Welcome to Audiofemme’s record review column, Musique Boutique, written by music journo vet Gillian G. Gaar. The last Monday of each month, Musique Boutique offers a cross-section of noteworthy reissues and new releases guaranteed to perk up your ears.
Blondie pulled off one of the greatest pranks in popular music. Their international smash “Heart of Glass” was one of the best disco songs of the era, an irresistible confection that had a bit of a tart edge (the line “pain in the ass” was enough to get the song banned from radio play on some stations). But the people who rushed off to buy the album the song was featured on, expecting more of the same, were in a for a big surprise. For Parallel Lines (1978) wasn’t a disco album at all. It was invigorating new wave, with sneering put downs (“Just Go Away”), celebrations of stalking (“One Way or Another”), and a speed-infused Buddy Holly cover (“I’m Gonna Love You Too”). As an unintentional bait-and-switch, it was magnificent.
Against The Odds: 1974 – 1982 (UMe/The Numero Group) is the box set that chronicles the band who brought new wave to the mainstream, from the grimy streets of New York City’s Bowery district to the soundtrack of The A-Team (the “Incident at Crystal Lake” episode, if you want to get specific). The box features the band’s first six albums in sparkling remastered sound. Their biggest hits are already etched in our collective memory, so it’s great to be able to dig deeply into the bonus material: a reggae-fied version of the Shangri-La’s “Out in the Streets;” the airplane tragedy of “Flight 45,” cut from Plastic Letters; various permutations of “Heart of Glass;” the garage rock trash of “Underground Girl,” and much more besides. Not to mention the accompanying 100-plus page booklet with scads of information, band interviews, and photos. It’s the first box set the band has ever released, and it’s a must have.
Nora Brown started playing music at age six, making her a virtuoso by her current age, 16. She specializes in traditional songs and homespun melodies from Appalachia, as performed on banjo. Her latest album, Long Time to Be Gone (Jalopy Records), has sixteen songs that are simple but affecting. You need skill to make an album that’s mostly instrumental be so engaging, and Brown is the kind of superb player that holds your attention throughout.
On a tune like “Miner’s Dream,” her playing is so expressive you don’t even notice the absence of lyrics. “Wild Goose Chase” has a rambling quality that brings to mind visions of geese tumbling over the hillside. Because most numbers are instrumental, it feels like an extra treat when she does sing, as on “Jenny Put the Kettle On” and “Little Satchel;” hers is a low, unaffected voice adding a light note to the proceedings. Her extensive liner notes are a bonus, relating the stories behind the songs. Brown is the kind of sure-footed musician that gets you excited about the possibilities of what she’ll do next.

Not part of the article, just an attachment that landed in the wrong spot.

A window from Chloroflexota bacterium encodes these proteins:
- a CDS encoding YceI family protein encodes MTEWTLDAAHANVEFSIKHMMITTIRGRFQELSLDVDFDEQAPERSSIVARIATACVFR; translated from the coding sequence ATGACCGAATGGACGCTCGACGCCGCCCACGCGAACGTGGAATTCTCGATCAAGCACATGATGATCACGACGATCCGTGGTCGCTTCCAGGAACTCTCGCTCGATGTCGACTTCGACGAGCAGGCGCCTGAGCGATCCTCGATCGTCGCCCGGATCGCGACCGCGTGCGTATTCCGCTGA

After recording an EP of what they called “first draft songs,” Charlotte, North Carolina’s Faye emerges with their debut album, You’re Better (Self-Aware Records). Faye’s core duo is Sarah Blumenthal (bass) and Susan Plante (guitar), mixing together their roots in, respectively, punk rock and classical music to whip up a batch of spunky indie pop (propelled by the drumming prowess of Thomas Berkau).
The lyrics are taut and at times disturbing: “I am the hand, you are the teeth” (“Teeth”), “Let me run my hot, dirty feet/All over clean sheets…” (“Dream Punches”), “I imagine life without a trace of this existence” (“Nag D”). But this isn’t an album of gloom and doom; the roiling power of the music sees to that. There’s a reason the power trio of guitar-bass-drums is so effective; it strips the music to its bare essentials, giving the songs a greater punch. Consider the closing song, “Mortal Kombat,” inspired by the misogyny Blumenthal and Plante have experienced as musicians. From a slow and almost somber start, the song suddenly lurches into overdrive as the two come into their own, singing “You’re in my head” as they admit about how toxic put downs can lodge in your head, and then delivering the kicker — “But I can sure walk away.” Holding their heads high, no doubt.
Dreckig (“dirty” in German), the Portland, OR-based husband and wife duo of Papi Fimbres and Shana Lindbeck, have created what you might call Latin Electronica on Digital Exposure (Broken Clover Records). The two sing alternately in Spanish, German, and English, and their voices aren’t the only organic sounds; the instrumentals “Dream Moon” and “Meaty Okra” feature lead “vocals” by a flute. There’s a light dreaminess to much of the music — the mood is more chill than high BPM — and songs like “Non Zero Sum” lull you into a blissful state.
The 2018 Bobbie Gentry box set The Girl From Chickasaw County: The Complete Capitol Masters was rightly acclaimed for its insightful look at the singer/songwriter/producer whose accomplishments go far beyond the success of her signature song, “Ode to Billie Joe.” Those who didn’t want to spring for the box can now pick up the single disc drawn from the set, newly subtitled Highlights from the Capitol Masters (UMe). Check out the BBC versions of “Billy the Kid” and “Niki Hokey”/“Barefootin’,” the demo of “Feelin’ Good,” and the alternate version of “Mississippi Delta.”